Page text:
Planning Poker [Interaction level: high]
Probably the classic estimation method. The product owner reads a user story, the team estimates using the planning poker cards. If there are any differences in the estimation, the team starts a short discussion about everyones different opinion of the story at hand. If after about 3 estimation rounds there is still no consensus, the story is obviously not clear enough and everyone tries to gather new information until the next estimation session. Planning Poker usually uses story points, although I've already seen cards with animals on it (quite a nice idea actually). The estimation session ends when either all the stories are estimated or when time is up.
At the workshop I let the participants estimate what it takes to clean a kitchen. During estimation the team realized, that story #1 and #4 are too large and split them up to 2 and 3 stories.
Magic Estimation [Interaction level: low - medium]
Probably the second classic estimation method. Prepare a flipchart (or similar) where you draw an arrow going up (symbolizing the increased complexity) and write your references beside the arrow, be it user stories, T-Shirt size or whatever you feel most comfortable with. The product owner reads a user story, writes it on a post-it and puts the post-it on the flipchart. This procedure is repeated for about 5 stories. The team then gets 2 minutes to stand in front of the flipchart and silently move the post-its to where it thinks they belong. If during the 2 minutes you realize, that a story is wandering around a lot, you might want to talk about some details after the 2 minutes. This whole procedure is repeated until there are no stories left or the time is up.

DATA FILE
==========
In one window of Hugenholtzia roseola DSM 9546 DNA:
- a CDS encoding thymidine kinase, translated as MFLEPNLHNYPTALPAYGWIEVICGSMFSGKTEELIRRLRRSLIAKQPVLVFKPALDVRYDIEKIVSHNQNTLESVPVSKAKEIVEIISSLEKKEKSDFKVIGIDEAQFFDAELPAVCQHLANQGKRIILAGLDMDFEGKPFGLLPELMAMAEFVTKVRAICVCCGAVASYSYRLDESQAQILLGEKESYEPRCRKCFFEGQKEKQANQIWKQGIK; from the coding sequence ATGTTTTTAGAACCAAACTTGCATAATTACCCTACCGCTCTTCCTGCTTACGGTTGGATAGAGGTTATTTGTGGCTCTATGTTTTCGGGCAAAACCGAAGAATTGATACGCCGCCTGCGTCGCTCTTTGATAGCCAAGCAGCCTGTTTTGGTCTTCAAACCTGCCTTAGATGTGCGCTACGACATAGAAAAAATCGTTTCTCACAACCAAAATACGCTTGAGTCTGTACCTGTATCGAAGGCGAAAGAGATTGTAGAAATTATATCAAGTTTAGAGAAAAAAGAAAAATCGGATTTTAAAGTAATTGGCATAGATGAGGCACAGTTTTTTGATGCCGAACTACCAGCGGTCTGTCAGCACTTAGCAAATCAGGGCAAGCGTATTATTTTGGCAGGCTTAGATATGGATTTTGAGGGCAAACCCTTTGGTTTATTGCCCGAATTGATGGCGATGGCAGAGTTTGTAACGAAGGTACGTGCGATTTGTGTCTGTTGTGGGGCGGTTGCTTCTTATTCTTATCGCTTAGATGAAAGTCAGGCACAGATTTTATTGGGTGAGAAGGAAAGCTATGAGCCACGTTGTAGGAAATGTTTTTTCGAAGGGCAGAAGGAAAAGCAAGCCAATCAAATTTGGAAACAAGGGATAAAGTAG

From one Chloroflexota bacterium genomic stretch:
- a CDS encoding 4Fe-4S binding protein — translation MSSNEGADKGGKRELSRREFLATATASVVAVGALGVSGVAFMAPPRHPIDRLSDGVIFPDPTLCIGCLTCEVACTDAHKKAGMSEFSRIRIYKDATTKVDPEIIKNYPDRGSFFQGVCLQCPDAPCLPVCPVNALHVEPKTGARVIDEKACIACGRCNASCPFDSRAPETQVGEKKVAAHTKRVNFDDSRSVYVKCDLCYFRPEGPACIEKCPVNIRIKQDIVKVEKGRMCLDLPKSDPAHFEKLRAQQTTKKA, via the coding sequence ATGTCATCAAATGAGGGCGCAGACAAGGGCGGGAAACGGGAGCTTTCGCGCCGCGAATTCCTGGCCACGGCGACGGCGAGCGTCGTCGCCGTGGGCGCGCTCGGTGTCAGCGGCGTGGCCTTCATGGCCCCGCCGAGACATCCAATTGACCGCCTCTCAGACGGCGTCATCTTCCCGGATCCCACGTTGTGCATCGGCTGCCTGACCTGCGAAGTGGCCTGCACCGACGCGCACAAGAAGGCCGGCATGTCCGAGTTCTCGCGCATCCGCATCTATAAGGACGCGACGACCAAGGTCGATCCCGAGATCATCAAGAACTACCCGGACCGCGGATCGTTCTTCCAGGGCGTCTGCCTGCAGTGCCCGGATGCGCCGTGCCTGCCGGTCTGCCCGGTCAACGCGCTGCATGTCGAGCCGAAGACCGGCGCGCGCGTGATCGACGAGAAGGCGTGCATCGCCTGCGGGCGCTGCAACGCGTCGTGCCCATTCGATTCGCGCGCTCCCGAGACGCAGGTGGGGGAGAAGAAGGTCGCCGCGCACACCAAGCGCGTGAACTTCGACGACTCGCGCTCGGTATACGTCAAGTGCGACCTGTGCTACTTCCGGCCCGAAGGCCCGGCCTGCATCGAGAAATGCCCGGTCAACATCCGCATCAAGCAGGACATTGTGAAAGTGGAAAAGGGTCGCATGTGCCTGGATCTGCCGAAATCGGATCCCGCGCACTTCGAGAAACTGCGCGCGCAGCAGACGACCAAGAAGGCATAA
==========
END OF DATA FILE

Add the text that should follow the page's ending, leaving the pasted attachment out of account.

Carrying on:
At the workshop the result looked like this:
Team Estimation Game [Interaction level: low]
An estimation method I found a while ago here (page is in german) and have used at the workshop myself for the first time. This method is quite similar to magic estimation. As with magic estimation you need a flipchart prepared. The product owner brings all the stories on index cards to the estimation and lays them, heads down, on a table. Someone from the team (whoever wants to go first), takes the first story card, reads it out aloud and then puts it on the flipchart where ever he/she thinks it belongs. Now the second one in the team pulling a card can either put it besides, above or below the first story read. From the third story on, every team member has 3 possibilities for his move:
- Read the next story card and put it on the flipchart
- Reassign a story already on the flipchart, also explaining why he does that
When reassigning a story, you might also mark the story with a dot. The more dots a story gets, the more opinions about it differ and you should discuss it in detail. Like with the two other estimation methods, the team estimation game ends when there are no more stories left or when time is up.
At the workshop the result of the team estimation game looked similar to magic estimation:
In my time as a developer I only used planning poker (apart from any workshops or similar I attended). After having conducted this workshop, I still prefer planning poker over magic estimation and team estimation, since the interaction with planning poker is way higher than with the other two (which is also the conclusion of the workshop participants). That doesn't render magic estimation and team estimation totally useless, there are still valid use cases for them. They are actually quite useful when you need a lot stories estimated in a short time, e.g. at the beginning of a project. Other than that my favorite remains planning poker.